“Bottom line you need to take direct responsibility for your personal safety and security,” Garcia said. “If somebody is unwilling to come with you and you’re trying to get away, and they’re holding you back — you need to leave them behind. I know it’s a hard thing to do when you’re scared and trying to help somebody, but at the same time you’re the number one person to protect yourself.”
If escaping the building is not possible, the next option is to hide, she advised.
First, Garcia noted, take a few deep breaths to regain composure and focus on what to do. Helping others calm down may be necessary because officials say the more noise there is, the more attention is drawn to the area. Allocating tasks such as blocking a door, locating makeshift weapons and moving objects to create a shield is also recommended. Garcia advised against forming large groups because it creates one target as opposed to many if members of a group disperse.
“Lock the doors. Put a barrier in front of the door. Make a little shield for yourself behind something, hopefully, metallic. Walls are just made out of sheet rock which is made out of paper so it’s not going to be able to protect you much,” Garcia said. “(A shooter) may not see you, but what if he just starts blindly shooting at the wall and you’re behind it? You’ll get hit.”
Garcia also said it is advised to silence cell phones to minimize noise levels.
For those who are hiding, Garcia said they need to make a plan of defense because a shooter could enter the area where they are hiding.
“Defend as your last resort. If you can, run. If you can’t hide, then fight. Act aggressively toward the shooter engaging in physical attack,” Garcia said. “This is not the time to think, ‘I don’t want to hurt somebody’ or ‘I don’t want to kill somebody.’ At this point in time it’s fight or flight. It’s either you or them.”
Garcia said improvised weapons can include chairs, blunt object, stiletto high heel shoes, scissors or anything that could be used to stab or create blunt force trauma. If the gunshots sound like they are getting closer, individuals or groups should prepare to attack the shooter as he or she enters the room to catch him or her off guard, she added.
“Action is faster than reaction,” Garcia noted.
When law enforcement arrives on the scene
Garcia said the average response time to an active shooter is three minutes. When law enforcement officials enter an active shooter situation they have three priorities: Stop the killing, stop the dying and evacuate the area.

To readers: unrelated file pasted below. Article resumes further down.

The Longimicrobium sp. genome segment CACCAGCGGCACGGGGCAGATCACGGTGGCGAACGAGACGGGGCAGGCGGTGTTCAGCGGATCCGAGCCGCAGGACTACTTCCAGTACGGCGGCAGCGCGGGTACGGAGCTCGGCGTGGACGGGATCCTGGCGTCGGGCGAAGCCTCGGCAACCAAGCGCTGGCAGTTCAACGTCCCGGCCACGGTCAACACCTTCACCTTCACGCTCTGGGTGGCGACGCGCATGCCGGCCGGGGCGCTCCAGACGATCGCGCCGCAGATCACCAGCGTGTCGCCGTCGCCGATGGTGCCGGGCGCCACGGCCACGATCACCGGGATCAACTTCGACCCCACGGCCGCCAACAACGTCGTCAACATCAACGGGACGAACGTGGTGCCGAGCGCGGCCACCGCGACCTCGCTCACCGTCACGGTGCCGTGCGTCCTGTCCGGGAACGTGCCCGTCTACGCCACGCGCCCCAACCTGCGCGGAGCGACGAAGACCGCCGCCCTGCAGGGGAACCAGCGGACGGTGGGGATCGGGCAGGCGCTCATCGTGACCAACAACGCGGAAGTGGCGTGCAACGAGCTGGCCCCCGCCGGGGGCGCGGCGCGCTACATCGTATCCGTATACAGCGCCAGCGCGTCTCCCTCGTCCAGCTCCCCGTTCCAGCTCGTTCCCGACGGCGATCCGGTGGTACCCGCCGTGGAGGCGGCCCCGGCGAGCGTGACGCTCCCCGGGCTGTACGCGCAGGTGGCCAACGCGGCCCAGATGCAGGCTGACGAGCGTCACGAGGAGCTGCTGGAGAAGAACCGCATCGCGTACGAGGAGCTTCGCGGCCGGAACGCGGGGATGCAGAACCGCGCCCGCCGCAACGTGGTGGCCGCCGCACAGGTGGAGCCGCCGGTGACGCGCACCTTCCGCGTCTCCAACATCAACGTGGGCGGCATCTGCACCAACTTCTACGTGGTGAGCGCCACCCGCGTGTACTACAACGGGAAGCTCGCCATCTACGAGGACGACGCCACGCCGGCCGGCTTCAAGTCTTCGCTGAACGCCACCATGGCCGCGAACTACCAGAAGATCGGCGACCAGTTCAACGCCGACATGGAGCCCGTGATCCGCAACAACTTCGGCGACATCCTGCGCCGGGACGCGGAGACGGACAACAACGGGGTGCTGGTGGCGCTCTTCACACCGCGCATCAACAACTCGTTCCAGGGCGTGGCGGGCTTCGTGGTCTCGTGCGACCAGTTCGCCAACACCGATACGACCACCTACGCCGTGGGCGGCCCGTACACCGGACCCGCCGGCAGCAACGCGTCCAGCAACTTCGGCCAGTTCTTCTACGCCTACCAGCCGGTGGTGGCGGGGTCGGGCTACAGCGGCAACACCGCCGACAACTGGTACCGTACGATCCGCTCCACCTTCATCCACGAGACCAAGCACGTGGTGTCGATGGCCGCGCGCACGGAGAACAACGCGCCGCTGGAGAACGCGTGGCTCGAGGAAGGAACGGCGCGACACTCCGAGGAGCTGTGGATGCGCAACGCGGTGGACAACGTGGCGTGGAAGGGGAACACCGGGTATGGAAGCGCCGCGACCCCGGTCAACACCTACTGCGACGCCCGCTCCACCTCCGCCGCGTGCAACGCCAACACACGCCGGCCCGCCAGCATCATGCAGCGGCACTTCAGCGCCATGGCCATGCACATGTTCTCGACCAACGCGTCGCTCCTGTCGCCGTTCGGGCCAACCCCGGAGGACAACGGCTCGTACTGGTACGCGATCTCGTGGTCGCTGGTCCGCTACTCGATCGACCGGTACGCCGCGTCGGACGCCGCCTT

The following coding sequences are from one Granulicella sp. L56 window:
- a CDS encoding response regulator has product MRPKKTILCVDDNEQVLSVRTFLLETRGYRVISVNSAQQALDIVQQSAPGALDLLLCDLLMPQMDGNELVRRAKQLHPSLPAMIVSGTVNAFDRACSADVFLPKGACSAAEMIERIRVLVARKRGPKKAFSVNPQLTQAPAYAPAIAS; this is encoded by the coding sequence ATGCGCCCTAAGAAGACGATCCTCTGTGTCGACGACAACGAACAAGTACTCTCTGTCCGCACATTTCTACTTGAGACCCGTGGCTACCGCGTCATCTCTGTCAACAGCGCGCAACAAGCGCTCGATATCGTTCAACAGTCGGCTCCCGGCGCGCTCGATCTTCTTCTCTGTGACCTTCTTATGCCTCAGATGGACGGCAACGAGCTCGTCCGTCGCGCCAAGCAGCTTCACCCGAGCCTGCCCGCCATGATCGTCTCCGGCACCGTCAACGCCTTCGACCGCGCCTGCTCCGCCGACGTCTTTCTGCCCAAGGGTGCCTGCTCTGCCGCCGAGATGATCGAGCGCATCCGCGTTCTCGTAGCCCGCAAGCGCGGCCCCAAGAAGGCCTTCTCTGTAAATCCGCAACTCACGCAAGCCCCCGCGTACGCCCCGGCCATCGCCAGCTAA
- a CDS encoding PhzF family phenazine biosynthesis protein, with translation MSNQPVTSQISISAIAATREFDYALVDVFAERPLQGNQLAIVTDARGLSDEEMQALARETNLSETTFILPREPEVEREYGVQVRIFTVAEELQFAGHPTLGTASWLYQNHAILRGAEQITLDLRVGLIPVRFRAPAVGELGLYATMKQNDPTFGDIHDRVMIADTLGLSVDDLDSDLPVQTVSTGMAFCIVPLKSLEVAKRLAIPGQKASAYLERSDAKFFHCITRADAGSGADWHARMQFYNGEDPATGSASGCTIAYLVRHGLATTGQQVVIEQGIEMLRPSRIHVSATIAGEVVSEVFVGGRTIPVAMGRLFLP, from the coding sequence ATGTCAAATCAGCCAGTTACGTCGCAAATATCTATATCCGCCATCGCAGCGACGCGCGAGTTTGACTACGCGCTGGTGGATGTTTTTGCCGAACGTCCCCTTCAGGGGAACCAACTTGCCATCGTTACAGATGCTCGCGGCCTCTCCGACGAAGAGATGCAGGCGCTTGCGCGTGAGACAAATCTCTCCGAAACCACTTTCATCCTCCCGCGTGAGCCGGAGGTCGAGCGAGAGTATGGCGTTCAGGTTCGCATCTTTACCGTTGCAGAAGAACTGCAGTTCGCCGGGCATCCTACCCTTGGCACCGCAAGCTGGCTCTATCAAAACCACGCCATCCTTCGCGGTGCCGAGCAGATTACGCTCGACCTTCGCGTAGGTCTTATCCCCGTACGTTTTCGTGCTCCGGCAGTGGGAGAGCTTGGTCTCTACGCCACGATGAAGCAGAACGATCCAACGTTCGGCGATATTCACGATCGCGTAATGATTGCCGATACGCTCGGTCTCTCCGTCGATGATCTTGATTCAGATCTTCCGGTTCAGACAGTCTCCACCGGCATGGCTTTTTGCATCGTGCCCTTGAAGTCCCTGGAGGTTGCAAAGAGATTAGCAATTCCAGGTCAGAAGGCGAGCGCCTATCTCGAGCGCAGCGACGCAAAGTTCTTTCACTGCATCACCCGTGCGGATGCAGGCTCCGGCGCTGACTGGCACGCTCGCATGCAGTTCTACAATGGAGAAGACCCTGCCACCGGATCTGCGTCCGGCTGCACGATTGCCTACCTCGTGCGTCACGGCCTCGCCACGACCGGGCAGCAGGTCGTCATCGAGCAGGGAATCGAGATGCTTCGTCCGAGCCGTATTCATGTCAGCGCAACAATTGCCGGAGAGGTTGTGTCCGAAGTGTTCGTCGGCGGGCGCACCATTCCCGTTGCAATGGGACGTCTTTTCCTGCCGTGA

Law enforcement personnel’s responsibility first and foremost is to neutralize any threats and prevent more people from getting shot, Garcia explained. The tactical process means that initial responders will walk past victims.
Garcia said those victims who may be hiding should not run toward the police as they will have weapons out and be looking to engage the threat.
“We are there to stop the killing. That’s our purpose,” Garcia said of responding officers. “I know you’re going to be scared; you’re going to be frantic. The ideal is for you not to get in our way and get out as quickly and safely as possible.”
Garcia stressed to the group that hands should be visible at all times in order to show law enforcement that they are empty.
“Everyone is a suspect when law enforcement gets involved and they are reacting to an active shooter. We have no idea who the shooter is,” Garcia said. “A prime example of that is the Florida incident (at Marjory Stoneman Douglas High School) where we had a student come in, shoot up some kids, threw away the gun and he came out like a victim.”
Those hiding should listen and follow any instructions given by law enforcement. Officials may conduct body searches to make sure there was no other shooter.
After the threat has been neutralized, medics will begin to treat the wounded and survivors will be evacuated.
Those who are licensed to carry are not obligated to engage the shooter. Should they choose to do so and successfully disarm the shooter, they must immediately place the gun on the ground and raise their hands to indicate they are not a threat to law enforcement. If there is a gun in hand when law officials arrive a licensed to carry person will be perceived as a threat.
“If you have a license to carry, you have to also remember whatever your bullet hits you are responsible for. If you aim for the shooter and you hit two people behind the shooter, you’re responsible for that,” Garcia said.